Introit

Introit
Traditional Mass

Wednesday, December 03, 2014

So… I went to my first Latin Mass, and felt something completely unexpected. | Faith in our Families

So… I went to my first Latin Mass, and felt something completely unexpected. | Faith in our Families



summorumpontificum1





I’ve been wanting to go to a proper Latin
Mass for a long time now. When I say proper, I mean the priest has his
back to the congregation 90% of the time.
This is of course how all Masses were
before Vatican II. I’ve never really thought about that properly – ALL
Masses were said this way up until the mid 1960’s. This is the only
style of Mass my favourite Saints would have known.  For myself, being
born 35 years ago today (yes, today, Dec 3rd IS my birthday!) the Novus
Ordo Mass (Priest facing the congregation) has been the only Mass style
I have ever known, and up until very recently I was under the impression
that it was the only Mass that has ever existed.
When I heard about the thing called the
Tridentine Mass I was fascinated. Why would the priest face away from
the congregation? How bizarre! So I found a church near me that has a
Latin Mass and I went along.
I got there early and found this
particular church has Adoration and sings Gregorian chant for 30 mins
preceding Mass. And i’m telling you – that chant was beautiful. I have
only experienced silent Adoration – which I LOVE, so this was a
completely new experience for me. But it totally worked. I really felt
like these people were praising Jesus in the Eucharist in front of them.
There was an atmosphere of joy and beauty and reverence. The air was so
thick with incense you could barely see or breathe, and almost all the
women were wearing mantilla’s. The age range was from new born to
90-ish. There was one lady with 4 small children who played happily in
the pew.
When Mass began i was slightly nervous. I
don’t know Latin. But i soon realised how much i did understand, and
the bits i didn’t – well, i know the Mass so well anyway i had no
problem understanding what was going on.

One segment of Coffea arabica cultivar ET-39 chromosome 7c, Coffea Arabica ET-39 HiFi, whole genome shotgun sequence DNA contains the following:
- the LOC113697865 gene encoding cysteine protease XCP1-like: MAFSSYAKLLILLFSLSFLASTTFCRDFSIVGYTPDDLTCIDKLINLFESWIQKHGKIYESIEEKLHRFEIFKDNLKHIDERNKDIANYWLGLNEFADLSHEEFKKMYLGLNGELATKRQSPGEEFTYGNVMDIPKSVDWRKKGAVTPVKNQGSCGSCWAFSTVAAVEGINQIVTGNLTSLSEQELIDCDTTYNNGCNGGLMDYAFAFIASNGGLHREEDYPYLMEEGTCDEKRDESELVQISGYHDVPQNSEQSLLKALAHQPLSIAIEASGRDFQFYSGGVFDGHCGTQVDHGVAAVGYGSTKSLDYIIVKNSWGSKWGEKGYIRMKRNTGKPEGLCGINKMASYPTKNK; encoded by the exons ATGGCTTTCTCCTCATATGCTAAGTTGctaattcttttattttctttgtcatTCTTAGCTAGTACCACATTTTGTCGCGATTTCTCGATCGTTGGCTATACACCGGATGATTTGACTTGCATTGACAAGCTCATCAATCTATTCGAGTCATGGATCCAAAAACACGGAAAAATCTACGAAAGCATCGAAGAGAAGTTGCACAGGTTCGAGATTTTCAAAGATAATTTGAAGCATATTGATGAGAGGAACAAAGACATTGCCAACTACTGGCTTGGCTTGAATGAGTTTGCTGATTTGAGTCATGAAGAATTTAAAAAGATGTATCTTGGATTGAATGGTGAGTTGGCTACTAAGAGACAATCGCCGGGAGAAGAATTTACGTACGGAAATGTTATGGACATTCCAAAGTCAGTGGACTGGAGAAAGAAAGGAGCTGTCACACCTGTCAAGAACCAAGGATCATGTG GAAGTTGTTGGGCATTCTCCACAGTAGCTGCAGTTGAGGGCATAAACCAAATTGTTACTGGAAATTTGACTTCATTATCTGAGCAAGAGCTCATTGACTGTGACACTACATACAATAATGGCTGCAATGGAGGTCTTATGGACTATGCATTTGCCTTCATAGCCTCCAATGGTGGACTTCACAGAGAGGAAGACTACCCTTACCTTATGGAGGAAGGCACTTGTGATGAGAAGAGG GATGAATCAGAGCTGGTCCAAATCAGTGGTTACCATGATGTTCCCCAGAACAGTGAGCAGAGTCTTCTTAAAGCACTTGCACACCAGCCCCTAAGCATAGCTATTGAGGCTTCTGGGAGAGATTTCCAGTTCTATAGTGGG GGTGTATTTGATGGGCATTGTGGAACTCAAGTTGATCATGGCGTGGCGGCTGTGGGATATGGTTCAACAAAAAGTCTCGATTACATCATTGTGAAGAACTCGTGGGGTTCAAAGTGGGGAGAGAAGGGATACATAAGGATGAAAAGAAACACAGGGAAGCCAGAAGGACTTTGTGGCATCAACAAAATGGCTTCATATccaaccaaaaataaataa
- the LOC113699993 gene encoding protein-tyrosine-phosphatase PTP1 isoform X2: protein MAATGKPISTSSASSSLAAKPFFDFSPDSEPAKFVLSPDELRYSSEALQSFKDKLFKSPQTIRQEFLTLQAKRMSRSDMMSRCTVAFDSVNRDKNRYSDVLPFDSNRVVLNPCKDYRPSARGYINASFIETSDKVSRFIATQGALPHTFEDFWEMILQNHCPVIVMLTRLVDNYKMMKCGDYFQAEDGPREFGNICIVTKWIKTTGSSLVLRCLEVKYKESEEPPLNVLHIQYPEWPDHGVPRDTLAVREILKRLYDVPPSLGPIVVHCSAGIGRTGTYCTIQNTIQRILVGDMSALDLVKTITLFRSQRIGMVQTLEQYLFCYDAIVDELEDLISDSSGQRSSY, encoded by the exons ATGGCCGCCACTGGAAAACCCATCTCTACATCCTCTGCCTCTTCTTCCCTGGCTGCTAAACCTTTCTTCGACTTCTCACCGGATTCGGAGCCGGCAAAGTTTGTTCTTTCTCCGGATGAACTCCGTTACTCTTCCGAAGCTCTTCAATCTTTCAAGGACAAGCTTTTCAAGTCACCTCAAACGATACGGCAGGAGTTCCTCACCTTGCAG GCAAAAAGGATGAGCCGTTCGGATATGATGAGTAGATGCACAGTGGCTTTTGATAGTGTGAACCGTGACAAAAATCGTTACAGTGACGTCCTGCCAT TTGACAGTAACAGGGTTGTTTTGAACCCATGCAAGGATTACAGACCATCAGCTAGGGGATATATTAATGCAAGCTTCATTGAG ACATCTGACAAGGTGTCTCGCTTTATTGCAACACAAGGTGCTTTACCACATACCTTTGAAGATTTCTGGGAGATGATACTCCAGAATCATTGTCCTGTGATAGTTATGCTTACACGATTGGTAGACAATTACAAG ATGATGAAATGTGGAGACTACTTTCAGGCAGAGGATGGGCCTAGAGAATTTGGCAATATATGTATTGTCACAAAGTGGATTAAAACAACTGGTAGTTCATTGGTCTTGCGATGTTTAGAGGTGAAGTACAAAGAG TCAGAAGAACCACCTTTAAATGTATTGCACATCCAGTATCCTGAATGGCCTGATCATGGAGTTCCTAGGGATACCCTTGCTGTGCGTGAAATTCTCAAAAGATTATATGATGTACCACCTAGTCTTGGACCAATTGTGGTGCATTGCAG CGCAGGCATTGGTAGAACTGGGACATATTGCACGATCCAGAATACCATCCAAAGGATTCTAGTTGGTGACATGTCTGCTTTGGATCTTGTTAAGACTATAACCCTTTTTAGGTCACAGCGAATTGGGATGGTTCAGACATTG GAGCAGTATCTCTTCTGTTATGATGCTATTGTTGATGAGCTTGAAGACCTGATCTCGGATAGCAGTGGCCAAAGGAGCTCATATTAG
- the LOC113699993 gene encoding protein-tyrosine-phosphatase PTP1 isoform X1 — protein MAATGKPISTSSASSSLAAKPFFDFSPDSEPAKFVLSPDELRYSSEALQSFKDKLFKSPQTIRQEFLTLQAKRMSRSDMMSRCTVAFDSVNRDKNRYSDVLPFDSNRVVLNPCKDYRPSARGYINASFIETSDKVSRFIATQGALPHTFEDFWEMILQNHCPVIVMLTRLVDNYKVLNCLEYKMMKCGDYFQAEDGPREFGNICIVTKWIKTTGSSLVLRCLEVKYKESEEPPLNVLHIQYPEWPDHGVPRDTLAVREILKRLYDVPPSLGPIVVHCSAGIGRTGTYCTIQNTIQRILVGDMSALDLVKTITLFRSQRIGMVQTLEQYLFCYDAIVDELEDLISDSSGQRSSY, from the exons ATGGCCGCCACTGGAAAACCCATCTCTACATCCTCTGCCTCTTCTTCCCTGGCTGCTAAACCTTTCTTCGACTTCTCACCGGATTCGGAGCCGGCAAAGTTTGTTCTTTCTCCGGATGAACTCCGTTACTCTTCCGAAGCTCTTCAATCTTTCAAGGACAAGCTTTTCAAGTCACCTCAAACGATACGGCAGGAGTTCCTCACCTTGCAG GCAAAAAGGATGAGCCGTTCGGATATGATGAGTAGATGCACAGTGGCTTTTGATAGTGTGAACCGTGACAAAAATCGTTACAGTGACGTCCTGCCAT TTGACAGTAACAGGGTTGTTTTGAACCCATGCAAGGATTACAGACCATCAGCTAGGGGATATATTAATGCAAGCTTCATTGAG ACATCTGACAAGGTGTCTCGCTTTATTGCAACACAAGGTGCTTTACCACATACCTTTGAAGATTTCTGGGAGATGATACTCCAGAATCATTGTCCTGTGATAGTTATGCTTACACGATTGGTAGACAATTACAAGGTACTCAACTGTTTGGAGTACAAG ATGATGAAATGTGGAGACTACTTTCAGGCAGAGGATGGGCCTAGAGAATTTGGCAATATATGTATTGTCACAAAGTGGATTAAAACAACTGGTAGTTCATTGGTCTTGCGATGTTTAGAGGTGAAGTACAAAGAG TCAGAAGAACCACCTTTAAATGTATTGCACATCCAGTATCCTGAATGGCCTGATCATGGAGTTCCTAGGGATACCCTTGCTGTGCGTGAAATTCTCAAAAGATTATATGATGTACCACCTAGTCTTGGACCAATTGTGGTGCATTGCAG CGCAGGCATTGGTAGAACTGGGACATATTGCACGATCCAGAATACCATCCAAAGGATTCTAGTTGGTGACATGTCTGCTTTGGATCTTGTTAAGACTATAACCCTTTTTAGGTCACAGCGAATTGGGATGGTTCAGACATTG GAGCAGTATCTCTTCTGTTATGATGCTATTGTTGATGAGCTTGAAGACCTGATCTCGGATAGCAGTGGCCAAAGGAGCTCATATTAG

As far as the priest having his back to
me goes… At first i found it a bit frustrating. I couldn’t see what he
was doing for goodness sake! And then it began to dawn on me that I had
become very accustomed to going to Mass to be ‘entertained’. Then it
struck me that I automatically judge a priest on his ability to
entertain me. How awful! I honestly believed the Mass to be a dialogue
between the priest and the congregation (me no nutting!). Where does
this put God?!
I am certainly not the only person to have thought like this. These two paragraphs explain it perfectly:
“The priest at the Latin mass looking
at no one visible is praising, thanking, blessing. He is not a
performer, the newcomers realize, gazing at a crowd above the
footlights. He is not a professor, a lecturer, a nightclub host
gesturing from a stage. He is someone facing the same direction as the
people in the pews. He is humbly talking to the unseen God. A figure as
powerless before the Almighty as anyone else.”
 “Some go to a Latin mass for the
first time and watch as the priest at the altar stands with his back to
them. With that simple turn they realize that the celebrant at this
point in the liturgy is not addressing them. For the first time in their
lives perhaps, they realize he is actually talking to God. He is
praying.”
As the priest elevated the consecrated
host (with his back to me) I realised that the Mass is addressing God.
In fact it would be more accurate to say that the liturgy is our
response to God’s call. The Tridentine Mass made it suddenly clear to me
where the Holy Trinity is during Mass. I do think it is extremely
important for the congregation to see what is happening on the altar and
to hear the Eucharistic prayers as is done in the Norvus Ordo style
Mass, but with that simple turn I learned more about the Mass
in 1 second than I have in 35 years. I wish the priest would come around
the front of the altar with his back to us when he elevates the host in
the Norvus Ordo Mass. Just that brief moment says so much.
"No, don't panic, it's just incense..."
“No, don’t panic, it’s just incense…”
Another thing I realised is that the primary and most important aspect of a beautiful
Mass does not rest on the style of Mass being said, but on the personal
holiness of the priest saying it. I cant emphasise this enough. It
makes all the difference. Holiness in a priest during Mass is something
that is almost impossible to describe in words, but at the same time is
almost tangible. A priests personal holiness (in my humble opinion) is
the biggest evangelising tool he possesses. Homilies are great, pastoral
kindness is great, but if people can look at him and see/sense God,
THAT is the thing that will touch their souls most deeply.
The last and most surprising thing I felt
was rebellion. I thought to myself “If this was me, 70 or 80 years ago,
how would I feel? What would I be doing?” And the honest truth is that I
would be writing little newsletters translating the Latin into English
so that I could educate people as to what was being said at Mass! I
guess that says more about my personality than anything else! But for
the first time ever, I did feel a tiny pang of understanding towards
older people who today, will look at me with such disdain as I wear my
mantilla. Perhaps the good old days were not quite a rosy as I
imagine them to be, although I do feel that at some point, the baby got
thrown out with the bath water.
Hmmm. Lots to think about.
Sources:


https://thejesuitpost.org/2014/12/some-catholics/



From Clare's blog: http://faithinourfamilies.com/